It appears that voting technology is a topic that the Republican leadership wants to tightly control. It is without doubt that Republicans own most of the companies that manufacture, sell, and service voting machines. And President Bush and the Republican Congress appear determined to control and limit oversight of the elections industry. The Bush Administration has stacked the Election Assistance Commission with supporters of paperless voting technology, while the National Institute of Standards and Technology's (NIST) got walloped with a $22 million budget cut in fiscal 2004, which means that NIST will have to cut back substantially on its cyber security work, as well as completely stop all work on voting technology for the Help America Vote Act.This ought to be a non-partisan issue. It's about democracy, and the people's right to have their choices recorded as accurately as possible.
With no mandatory federal standards or certification in place and no funding available, the Bush Administration and Republican-controlled Congress have ensured that their friends in the elections industry maintain control of voting technology and, in effect, election results.
So, at Friday's hearing, Republican members of the Commission of Civil Rights decided that the issue of voting - the lynchpin of democracy - should take a back seat to employee contract buyouts. ... And that's when the second big disappointment of the hearing became apparent. Some of America's largest civil rights organizations have lined up with the Republicans on this subject. They support 'paperless' voting technology. No fuss, no muss. ... Only one panelist at Friday's hearing spoke out against paperless elections, Dr. Rebecca Mercuri, one of the nation's leading experts on computer voting security. ... [A]t Friday's hearing Mercuri found herself the only panelist invited in to defend the voter's right to verify their own paper ballot. ... The hearing was a replay of many meetings this writer has attended on the subject of voting machines. The focus was on regaining the voters' trust and confidence in voting machines, while blaming poll workers for machine "glitches" and malfunctions, and blaming the public for not being computer savvy. The over-all request of the panelists was for increased education of poll workers and the public.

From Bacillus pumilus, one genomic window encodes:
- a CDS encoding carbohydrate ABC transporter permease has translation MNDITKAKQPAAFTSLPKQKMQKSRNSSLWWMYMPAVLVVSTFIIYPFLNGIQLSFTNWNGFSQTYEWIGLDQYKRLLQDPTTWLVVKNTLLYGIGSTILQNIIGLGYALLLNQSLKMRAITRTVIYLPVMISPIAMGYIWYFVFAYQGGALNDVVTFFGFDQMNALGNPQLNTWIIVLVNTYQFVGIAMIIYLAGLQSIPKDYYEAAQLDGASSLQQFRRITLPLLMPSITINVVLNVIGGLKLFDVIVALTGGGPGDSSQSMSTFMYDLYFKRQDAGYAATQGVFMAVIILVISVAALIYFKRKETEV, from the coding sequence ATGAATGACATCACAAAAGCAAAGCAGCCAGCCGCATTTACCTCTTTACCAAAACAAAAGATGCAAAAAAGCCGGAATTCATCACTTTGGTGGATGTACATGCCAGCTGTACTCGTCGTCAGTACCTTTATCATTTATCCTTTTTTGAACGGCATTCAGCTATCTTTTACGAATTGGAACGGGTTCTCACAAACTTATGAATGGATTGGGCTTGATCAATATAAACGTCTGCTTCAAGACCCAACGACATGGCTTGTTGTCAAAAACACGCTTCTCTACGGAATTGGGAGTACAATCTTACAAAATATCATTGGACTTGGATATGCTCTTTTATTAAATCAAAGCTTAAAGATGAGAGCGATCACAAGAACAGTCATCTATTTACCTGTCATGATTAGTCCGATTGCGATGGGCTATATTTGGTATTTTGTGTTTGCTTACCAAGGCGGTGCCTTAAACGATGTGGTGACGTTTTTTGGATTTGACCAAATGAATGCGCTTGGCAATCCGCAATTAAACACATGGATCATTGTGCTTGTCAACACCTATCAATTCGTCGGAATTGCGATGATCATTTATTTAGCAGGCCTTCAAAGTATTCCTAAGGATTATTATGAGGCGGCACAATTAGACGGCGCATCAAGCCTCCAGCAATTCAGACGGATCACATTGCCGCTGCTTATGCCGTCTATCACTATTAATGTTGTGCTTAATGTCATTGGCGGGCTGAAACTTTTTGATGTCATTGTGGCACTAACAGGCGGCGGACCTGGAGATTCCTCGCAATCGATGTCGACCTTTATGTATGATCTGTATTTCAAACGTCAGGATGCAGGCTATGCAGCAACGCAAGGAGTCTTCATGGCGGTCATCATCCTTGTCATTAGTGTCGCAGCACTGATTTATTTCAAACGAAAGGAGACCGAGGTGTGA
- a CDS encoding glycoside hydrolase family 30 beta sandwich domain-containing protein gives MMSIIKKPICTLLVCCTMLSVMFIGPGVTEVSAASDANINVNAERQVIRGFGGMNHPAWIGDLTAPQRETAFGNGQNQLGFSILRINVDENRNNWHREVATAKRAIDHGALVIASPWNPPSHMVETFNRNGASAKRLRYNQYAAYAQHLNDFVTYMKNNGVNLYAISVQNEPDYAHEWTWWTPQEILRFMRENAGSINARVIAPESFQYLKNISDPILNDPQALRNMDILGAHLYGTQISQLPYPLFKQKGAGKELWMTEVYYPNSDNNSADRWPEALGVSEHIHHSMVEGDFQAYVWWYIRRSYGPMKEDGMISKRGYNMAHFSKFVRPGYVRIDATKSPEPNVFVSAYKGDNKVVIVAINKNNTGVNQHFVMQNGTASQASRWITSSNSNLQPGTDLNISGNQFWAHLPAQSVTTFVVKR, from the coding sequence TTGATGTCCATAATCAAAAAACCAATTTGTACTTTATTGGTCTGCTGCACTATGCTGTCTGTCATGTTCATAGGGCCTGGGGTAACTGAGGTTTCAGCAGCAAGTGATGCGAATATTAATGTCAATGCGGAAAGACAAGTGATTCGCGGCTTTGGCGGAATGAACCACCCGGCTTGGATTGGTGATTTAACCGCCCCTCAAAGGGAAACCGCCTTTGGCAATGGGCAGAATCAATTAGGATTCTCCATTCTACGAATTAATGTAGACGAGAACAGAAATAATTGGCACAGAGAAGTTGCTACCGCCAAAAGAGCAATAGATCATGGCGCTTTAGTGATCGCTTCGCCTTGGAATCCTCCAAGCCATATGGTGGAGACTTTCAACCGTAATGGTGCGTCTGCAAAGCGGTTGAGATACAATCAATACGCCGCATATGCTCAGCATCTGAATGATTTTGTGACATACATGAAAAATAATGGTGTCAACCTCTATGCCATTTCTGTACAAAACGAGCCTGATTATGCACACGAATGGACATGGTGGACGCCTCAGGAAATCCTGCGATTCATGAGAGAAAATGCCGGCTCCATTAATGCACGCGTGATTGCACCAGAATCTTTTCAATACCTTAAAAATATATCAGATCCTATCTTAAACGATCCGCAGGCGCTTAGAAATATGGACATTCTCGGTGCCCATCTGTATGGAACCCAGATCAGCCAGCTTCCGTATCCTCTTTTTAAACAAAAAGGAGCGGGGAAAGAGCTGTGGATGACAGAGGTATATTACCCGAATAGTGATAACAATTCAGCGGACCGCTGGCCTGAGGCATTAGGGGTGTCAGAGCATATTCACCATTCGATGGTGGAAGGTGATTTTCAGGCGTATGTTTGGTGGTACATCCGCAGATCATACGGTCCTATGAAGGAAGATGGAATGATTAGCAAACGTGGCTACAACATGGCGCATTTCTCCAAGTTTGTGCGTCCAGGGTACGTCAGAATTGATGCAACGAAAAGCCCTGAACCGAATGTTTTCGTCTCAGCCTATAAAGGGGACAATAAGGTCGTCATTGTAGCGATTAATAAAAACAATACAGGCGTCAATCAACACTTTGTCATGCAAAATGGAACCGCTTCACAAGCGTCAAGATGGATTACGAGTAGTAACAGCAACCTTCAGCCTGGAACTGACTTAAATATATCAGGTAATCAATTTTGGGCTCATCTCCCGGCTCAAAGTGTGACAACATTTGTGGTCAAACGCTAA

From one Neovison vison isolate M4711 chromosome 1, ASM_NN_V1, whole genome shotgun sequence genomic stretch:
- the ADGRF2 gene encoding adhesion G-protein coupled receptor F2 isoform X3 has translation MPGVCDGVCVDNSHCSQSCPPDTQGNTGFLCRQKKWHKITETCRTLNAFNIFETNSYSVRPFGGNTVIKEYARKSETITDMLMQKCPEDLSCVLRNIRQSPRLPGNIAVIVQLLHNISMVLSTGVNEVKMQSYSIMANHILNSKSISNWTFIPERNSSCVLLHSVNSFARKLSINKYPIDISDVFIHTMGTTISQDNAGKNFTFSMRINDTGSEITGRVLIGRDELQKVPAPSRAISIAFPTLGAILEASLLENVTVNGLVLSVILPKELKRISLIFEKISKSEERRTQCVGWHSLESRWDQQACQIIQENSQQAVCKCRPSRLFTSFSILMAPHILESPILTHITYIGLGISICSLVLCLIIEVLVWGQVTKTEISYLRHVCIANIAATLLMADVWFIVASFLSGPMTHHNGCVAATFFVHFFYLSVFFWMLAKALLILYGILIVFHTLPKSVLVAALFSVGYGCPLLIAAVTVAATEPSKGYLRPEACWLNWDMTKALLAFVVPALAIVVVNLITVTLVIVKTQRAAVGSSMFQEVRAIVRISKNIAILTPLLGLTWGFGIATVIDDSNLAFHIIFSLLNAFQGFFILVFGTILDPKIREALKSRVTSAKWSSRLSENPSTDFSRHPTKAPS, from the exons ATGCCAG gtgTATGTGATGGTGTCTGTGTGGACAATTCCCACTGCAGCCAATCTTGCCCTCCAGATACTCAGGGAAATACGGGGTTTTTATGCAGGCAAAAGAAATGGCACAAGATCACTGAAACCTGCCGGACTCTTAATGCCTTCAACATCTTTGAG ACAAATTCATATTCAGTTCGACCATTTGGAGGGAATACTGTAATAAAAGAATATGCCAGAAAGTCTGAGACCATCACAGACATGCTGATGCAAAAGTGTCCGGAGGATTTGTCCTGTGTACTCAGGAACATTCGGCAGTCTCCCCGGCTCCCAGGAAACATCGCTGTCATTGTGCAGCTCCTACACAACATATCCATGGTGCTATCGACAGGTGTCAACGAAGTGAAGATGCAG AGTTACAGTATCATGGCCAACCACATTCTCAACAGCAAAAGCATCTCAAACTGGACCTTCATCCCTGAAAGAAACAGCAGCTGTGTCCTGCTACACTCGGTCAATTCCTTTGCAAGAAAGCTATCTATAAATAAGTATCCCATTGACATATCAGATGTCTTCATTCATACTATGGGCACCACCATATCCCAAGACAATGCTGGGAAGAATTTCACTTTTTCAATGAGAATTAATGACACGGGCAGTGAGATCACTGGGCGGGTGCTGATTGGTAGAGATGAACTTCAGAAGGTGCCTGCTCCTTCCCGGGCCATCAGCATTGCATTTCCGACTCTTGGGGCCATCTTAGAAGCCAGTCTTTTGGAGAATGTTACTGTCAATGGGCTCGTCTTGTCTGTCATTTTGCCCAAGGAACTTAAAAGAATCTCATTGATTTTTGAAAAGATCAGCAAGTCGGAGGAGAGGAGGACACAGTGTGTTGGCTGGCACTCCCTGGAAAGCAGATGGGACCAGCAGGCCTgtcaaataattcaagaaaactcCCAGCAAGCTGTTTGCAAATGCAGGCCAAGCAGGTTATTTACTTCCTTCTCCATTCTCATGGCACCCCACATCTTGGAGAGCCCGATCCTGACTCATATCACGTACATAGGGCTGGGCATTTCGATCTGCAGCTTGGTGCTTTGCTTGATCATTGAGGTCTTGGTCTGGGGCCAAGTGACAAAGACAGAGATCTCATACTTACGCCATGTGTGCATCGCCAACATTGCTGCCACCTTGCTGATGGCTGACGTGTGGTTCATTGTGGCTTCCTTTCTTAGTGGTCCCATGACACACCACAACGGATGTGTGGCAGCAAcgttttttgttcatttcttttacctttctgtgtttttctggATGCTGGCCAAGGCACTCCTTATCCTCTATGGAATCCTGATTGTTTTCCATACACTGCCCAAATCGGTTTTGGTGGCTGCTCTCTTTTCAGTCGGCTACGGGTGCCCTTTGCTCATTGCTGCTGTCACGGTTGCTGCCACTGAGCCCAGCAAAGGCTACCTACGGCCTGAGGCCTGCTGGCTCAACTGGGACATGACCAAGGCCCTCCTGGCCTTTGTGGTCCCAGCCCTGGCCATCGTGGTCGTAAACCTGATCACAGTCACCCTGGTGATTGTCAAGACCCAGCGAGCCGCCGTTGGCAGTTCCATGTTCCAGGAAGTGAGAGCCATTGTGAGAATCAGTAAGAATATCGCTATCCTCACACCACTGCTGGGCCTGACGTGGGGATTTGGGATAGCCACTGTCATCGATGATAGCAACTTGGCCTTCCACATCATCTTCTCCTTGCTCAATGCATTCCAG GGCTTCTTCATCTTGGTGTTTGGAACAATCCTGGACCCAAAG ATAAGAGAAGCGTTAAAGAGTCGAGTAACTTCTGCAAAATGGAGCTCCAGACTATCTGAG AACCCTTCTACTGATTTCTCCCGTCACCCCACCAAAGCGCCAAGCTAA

I plan on attending Verified Voting's April Lobby Days in Washington to do my part to raise a ruckus about this. Email me if you'd like to come down and help (or just go to VerifiedVoting.org and sign up on their lists and write letters to your congress-people).